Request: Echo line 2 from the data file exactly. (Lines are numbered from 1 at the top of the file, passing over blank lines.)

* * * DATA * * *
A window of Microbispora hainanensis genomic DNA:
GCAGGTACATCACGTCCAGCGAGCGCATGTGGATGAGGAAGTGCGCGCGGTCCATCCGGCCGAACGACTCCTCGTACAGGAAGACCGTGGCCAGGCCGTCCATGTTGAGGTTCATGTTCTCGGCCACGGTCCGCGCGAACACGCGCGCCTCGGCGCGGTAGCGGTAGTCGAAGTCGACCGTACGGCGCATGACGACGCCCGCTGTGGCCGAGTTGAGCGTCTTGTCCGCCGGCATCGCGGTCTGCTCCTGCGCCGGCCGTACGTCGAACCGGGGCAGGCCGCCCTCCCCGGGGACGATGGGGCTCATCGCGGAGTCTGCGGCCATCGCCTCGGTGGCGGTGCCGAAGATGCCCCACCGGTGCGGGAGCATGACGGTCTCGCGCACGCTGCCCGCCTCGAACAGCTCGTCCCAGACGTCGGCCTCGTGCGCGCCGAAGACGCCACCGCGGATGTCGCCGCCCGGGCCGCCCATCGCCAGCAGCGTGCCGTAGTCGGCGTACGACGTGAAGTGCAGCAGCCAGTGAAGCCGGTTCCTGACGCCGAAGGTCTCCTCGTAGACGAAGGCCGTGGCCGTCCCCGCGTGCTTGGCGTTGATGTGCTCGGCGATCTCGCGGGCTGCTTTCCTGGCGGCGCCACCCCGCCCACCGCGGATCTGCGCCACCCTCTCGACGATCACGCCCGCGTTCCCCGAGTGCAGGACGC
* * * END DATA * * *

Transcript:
GCAGGTACATCACGTCCAGCGAGCGCATGTGGATGAGGAAGTGCGCGCGGTCCATCCGGCCGAACGACTCCTCGTACAGGAAGACCGTGGCCAGGCCGTCCATGTTGAGGTTCATGTTCTCGGCCACGGTCCGCGCGAACACGCGCGCCTCGGCGCGGTAGCGGTAGTCGAAGTCGACCGTACGGCGCATGACGACGCCCGCTGTGGCCGAGTTGAGCGTCTTGTCCGCCGGCATCGCGGTCTGCTCCTGCGCCGGCCGTACGTCGAACCGGGGCAGGCCGCCCTCCCCGGGGACGATGGGGCTCATCGCGGAGTCTGCGGCCATCGCCTCGGTGGCGGTGCCGAAGATGCCCCACCGGTGCGGGAGCATGACGGTCTCGCGCACGCTGCCCGCCTCGAACAGCTCGTCCCAGACGTCGGCCTCGTGCGCGCCGAAGACGCCACCGCGGATGTCGCCGCCCGGGCCGCCCATCGCCAGCAGCGTGCCGTAGTCGGCGTACGACGTGAAGTGCAGCAGCCAGTGAAGCCGGTTCCTGACGCCGAAGGTCTCCTCGTAGACGAAGGCCGTGGCCGTCCCCGCGTGCTTGGCGTTGATGTGCTCGGCGATCTCGCGGGCTGCTTTCCTGGCGGCGCCACCCCGCCCACCGCGGATCTGCGCCACCCTCTCGACGATCACGCCCGCGTTCCCCGAGTGCAGGACGC